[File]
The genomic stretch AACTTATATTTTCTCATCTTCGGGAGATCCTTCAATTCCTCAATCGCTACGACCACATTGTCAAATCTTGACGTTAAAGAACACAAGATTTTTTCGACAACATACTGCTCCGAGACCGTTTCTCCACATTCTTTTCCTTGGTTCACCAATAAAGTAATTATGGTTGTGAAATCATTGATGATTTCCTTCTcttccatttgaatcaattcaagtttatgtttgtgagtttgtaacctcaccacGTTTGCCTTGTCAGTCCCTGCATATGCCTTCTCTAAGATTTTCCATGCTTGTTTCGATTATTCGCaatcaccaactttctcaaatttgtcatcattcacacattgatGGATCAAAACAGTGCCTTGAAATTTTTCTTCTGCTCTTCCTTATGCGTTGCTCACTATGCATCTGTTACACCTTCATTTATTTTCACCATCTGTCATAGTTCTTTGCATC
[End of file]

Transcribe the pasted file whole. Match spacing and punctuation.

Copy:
The genomic stretch AACTTATATTTTCTCATCTTCGGGAGATCCTTCAATTCCTCAATCGCTACGACCACATTGTCAAATCTTGACGTTAAAGAACACAAGATTTTTTCGACAACATACTGCTCCGAGACCGTTTCTCCACATTCTTTTCCTTGGTTCACCAATAAAGTAATTATGGTTGTGAAATCATTGATGATTTCCTTCTcttccatttgaatcaattcaagtttatgtttgtgagtttgtaacctcaccacGTTTGCCTTGTCAGTCCCTGCATATGCCTTCTCTAAGATTTTCCATGCTTGTTTCGATTATTCGCaatcaccaactttctcaaatttgtcatcattcacacattgatGGATCAAAACAGTGCCTTGAAATTTTTCTTCTGCTCTTCCTTATGCGTTGCTCACTATGCATCTGTTACACCTTCATTTATTTTCACCATCTGTCATAGTTCTTTGCATC